During the past eight weeks it has been a privilege to learn about and then share with you a variety of subjects about Liberia and its challenges regarding Ebola.
Throughout our time here, a number of you have asked us to elaborate on how our time in Liberia unfolded – where did you stay, what did you do, what is Liberia like?
Our accommodation had been booked at the Lutheran Guest House. Because of the Ebola outbreak and the resultant absence of visitors, it had been closed for almost a year. We were their first guests after they re-opened! As on previous assignments, we adjusted quickly to the erratic water supply, a water pail for bucket baths, a rusty two-burner hot-plate for cooking our meals, a leaky electric kettle, and restricted hours of operation for the generator to provide electricity…… with accompanying AC in our bedroom!
We were blessed with a flat (bedroom and sitting room) – wonderful when you bring along 3 large suitcases of “just in-case items”. Going on our fourth assignment, we are still surprised at how many and which of these items we end up using. Our favorite item this trip was our roll of duct tape and the least needed was the fly swatter – bug free accommodation! While we always debate whether to take on the extra weight for our small battery operated printer, in spite of trying to go paperless, it has been helpful to have it with us.
We were sent out with very flexible Terms of Reference (our TOR). CHAL had requested a team of World Renew International Relief Managers (IRMs) to help build their staff’s capacity and enable them to be even more effective players in their fight against Ebola as well as in their other health related work. Specifically, they had cited the need for assistance in improving their human resources, financial and procurement policies, as well as assistance in warehousing of items donated for their Ebola response work. After arriving here, Patricia Kamara, the Executive Director of CHAL, soon zeroed in on Annie’s CV and also asked that she do some maternal-child related work.
During our first week, Patricia and the World Renew Project Director, Elijah Crusoe, thought it would be helpful for us to visit the five triage units built with funding provided by World Renew. Although Annie’s newly healed back (surgery in June) was not thrilled with the deeply rutted roads, it did give her the opportunity to observe the poorly equipped delivery rooms at these clinics and interview a few of the midwives.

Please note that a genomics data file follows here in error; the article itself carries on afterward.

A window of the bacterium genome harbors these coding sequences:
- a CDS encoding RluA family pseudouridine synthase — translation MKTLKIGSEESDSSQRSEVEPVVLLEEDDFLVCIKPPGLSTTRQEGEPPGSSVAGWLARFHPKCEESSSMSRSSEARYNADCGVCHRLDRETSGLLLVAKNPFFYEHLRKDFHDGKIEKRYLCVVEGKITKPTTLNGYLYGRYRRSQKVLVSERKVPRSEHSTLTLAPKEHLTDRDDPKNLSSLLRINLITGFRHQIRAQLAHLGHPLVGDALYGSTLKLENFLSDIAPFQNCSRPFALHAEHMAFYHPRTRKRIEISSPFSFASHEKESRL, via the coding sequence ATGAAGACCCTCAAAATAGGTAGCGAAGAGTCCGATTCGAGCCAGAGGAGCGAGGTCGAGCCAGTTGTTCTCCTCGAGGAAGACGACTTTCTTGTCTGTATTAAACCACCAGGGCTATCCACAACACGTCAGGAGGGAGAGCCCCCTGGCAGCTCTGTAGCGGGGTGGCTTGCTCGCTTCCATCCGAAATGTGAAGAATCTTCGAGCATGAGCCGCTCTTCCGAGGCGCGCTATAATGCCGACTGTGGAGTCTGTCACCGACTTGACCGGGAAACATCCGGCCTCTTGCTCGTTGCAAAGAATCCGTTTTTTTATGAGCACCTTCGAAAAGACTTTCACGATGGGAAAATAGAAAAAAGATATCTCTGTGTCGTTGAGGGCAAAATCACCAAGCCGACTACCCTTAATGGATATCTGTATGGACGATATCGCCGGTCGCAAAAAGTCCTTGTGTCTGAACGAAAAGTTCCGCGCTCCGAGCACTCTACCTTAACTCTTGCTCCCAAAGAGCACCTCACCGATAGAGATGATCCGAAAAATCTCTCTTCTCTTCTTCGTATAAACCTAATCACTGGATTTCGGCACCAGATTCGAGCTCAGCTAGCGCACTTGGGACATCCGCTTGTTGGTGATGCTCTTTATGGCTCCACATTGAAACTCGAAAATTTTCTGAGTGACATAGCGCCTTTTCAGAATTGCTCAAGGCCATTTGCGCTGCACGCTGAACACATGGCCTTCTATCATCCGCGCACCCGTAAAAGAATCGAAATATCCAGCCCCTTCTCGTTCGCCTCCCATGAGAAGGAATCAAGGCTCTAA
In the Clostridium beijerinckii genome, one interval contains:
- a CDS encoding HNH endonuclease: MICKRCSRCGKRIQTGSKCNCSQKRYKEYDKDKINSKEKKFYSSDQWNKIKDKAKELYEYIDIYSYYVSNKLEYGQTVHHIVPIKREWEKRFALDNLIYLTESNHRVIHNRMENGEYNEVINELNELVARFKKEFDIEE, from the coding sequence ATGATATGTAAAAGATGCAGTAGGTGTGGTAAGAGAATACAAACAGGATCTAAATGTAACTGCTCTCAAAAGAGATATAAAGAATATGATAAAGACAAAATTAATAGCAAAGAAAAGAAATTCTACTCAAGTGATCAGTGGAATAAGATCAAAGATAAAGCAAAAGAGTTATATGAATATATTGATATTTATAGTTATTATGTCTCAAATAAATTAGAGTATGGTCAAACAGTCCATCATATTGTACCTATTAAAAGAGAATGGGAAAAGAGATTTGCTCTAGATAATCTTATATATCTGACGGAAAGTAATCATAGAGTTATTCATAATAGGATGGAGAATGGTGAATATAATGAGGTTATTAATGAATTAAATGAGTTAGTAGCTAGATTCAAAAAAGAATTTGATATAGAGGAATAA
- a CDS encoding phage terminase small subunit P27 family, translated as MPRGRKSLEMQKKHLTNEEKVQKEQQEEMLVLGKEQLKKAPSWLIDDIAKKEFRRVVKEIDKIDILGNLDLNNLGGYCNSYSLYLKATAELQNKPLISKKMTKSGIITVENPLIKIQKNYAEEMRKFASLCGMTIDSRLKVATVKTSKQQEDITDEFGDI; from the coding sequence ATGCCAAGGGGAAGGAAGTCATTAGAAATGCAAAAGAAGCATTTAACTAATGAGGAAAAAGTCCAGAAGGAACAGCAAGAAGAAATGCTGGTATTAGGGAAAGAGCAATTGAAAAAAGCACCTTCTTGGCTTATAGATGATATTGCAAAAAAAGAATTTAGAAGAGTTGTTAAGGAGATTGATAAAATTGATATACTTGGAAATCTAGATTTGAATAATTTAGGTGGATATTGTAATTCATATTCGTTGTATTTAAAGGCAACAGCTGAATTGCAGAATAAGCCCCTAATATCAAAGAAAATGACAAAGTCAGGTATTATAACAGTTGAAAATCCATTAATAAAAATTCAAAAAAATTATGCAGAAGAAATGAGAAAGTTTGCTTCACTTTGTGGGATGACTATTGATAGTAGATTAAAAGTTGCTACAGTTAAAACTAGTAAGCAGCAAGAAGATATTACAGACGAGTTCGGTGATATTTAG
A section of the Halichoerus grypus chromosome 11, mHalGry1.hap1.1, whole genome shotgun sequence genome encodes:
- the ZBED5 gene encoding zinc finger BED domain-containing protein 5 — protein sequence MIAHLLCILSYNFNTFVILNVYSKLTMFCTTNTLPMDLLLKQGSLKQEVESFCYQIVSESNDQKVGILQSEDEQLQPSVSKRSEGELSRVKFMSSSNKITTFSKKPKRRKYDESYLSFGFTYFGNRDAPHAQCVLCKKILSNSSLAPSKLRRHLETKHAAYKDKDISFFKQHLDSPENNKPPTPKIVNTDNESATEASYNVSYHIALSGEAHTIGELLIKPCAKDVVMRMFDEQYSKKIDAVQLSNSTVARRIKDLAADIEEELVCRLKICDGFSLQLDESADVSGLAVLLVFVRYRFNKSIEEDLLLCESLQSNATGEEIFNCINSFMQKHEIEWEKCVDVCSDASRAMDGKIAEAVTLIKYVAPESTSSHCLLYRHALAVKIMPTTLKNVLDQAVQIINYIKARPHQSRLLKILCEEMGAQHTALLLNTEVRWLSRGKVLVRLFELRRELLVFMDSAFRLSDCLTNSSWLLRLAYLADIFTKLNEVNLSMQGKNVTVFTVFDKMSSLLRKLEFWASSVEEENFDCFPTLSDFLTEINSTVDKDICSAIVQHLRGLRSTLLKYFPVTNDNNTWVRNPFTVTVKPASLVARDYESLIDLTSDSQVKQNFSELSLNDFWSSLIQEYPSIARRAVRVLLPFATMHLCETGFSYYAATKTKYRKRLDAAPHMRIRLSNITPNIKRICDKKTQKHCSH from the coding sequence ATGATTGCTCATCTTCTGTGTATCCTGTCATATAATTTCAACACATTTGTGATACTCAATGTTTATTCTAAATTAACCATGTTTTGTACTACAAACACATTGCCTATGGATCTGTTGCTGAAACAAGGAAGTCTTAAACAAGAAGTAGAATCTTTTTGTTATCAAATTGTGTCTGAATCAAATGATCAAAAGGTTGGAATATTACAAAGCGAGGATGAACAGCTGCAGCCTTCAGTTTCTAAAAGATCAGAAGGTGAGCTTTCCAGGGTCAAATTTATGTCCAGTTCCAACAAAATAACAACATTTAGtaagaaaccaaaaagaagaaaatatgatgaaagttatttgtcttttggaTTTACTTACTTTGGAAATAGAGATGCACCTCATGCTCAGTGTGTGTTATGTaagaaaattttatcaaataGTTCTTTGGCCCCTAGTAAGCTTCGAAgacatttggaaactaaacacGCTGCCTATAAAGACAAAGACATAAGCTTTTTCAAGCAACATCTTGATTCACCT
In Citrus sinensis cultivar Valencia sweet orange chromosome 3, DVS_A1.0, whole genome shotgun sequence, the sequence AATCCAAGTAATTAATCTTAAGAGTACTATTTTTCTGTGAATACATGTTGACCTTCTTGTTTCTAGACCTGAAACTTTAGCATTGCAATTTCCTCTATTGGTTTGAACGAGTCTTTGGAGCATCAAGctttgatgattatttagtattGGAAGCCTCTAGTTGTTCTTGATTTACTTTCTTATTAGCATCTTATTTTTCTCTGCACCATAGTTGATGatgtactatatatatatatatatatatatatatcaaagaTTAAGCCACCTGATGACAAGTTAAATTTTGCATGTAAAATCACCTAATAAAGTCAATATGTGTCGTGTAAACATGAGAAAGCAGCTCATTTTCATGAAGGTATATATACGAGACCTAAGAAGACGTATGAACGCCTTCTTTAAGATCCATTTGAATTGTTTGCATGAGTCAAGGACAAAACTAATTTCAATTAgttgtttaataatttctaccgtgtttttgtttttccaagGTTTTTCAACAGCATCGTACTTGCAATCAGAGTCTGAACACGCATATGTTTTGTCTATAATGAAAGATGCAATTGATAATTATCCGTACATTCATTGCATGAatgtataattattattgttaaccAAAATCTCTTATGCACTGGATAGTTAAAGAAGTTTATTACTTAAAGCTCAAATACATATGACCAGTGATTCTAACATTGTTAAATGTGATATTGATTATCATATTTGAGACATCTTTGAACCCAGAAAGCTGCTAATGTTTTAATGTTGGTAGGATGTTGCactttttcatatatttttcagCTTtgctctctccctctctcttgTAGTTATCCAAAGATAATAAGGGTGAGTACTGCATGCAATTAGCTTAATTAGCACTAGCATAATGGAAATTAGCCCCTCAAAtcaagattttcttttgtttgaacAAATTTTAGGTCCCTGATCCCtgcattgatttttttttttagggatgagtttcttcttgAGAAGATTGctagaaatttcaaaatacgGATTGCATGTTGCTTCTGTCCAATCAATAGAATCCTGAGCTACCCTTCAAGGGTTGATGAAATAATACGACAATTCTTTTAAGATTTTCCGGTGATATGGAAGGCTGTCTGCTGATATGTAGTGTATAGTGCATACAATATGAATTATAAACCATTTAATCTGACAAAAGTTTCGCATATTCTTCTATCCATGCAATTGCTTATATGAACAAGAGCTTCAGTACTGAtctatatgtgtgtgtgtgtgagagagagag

"We have been incredibly enriched in our understanding of this country...These wonderful people have become our friends and patiently answered our many questions. They taught us so much!"
Thus was born the idea of a feasible project – a questionnaire assessing material needs of these clinics. An example of the questions asked is: “What is your light source for night deliveries?” – this after one midwife had shown Annie the flashlight she uses when a woman delivers in thedark. It is the hope that once these questionnaires are returned and analyzed, an organization with a heart for maternal-child issues will want to sponsor a project to supply these needs.
Apart from these specific assignments, we have made ourselves available for assistance or insights as required. We were surprised to be separated into two different office buildings. Harry was in a room with the Logistics/Procurement Officer and the Warehouse person where it was a natural fit to help with MOUs, set up an inventory system and organize the building of some shelves for a planned rotating pharmacy.
Annie was placed in an office with Elijah Crusoe. This led to working with him to coordinate the present World Renew project and help design the next one – not sure which one of us learned the most! Annie’s role also included a few days in the warehouse packing World Renew donated drugs for a number of facilities. It was a fun environment and they were happy to invite her back for the next day – especially since she treated them to lunch!
On every one of our assignments, we go home feeling that we have learned more than we taught, and were blessed more that we blessed. Nevertheless, it was encouraging to see how we could be of assistance to the CHAL organization in a variety of ways. We have been able to use our many years of career-related work and life experience to help serve in this manner. We felt God-led to agree to take on this assignment and it was amazing to see how He helped us find the right niches to make the best use of our time and talent.
We have been incredibly enriched in our understanding of this country. We have heard much about the horrible effects of a civil war that dragged on for fifteen years. We have been surrounded by evidence of the extreme poverty in this country. We have been impressed with the depth of Bible knowledge and spirituality of our colleagues at CHAL and amazed at the hearts they have to share with their communities. These wonderful people have become our friends and patiently answered our many questions. They taught us so much!
Serving in Liberia – what an experience this has been!
We thank and praise God for allowing us to have such a “touching” experience on this “no touch” assignment!
International Relief Managers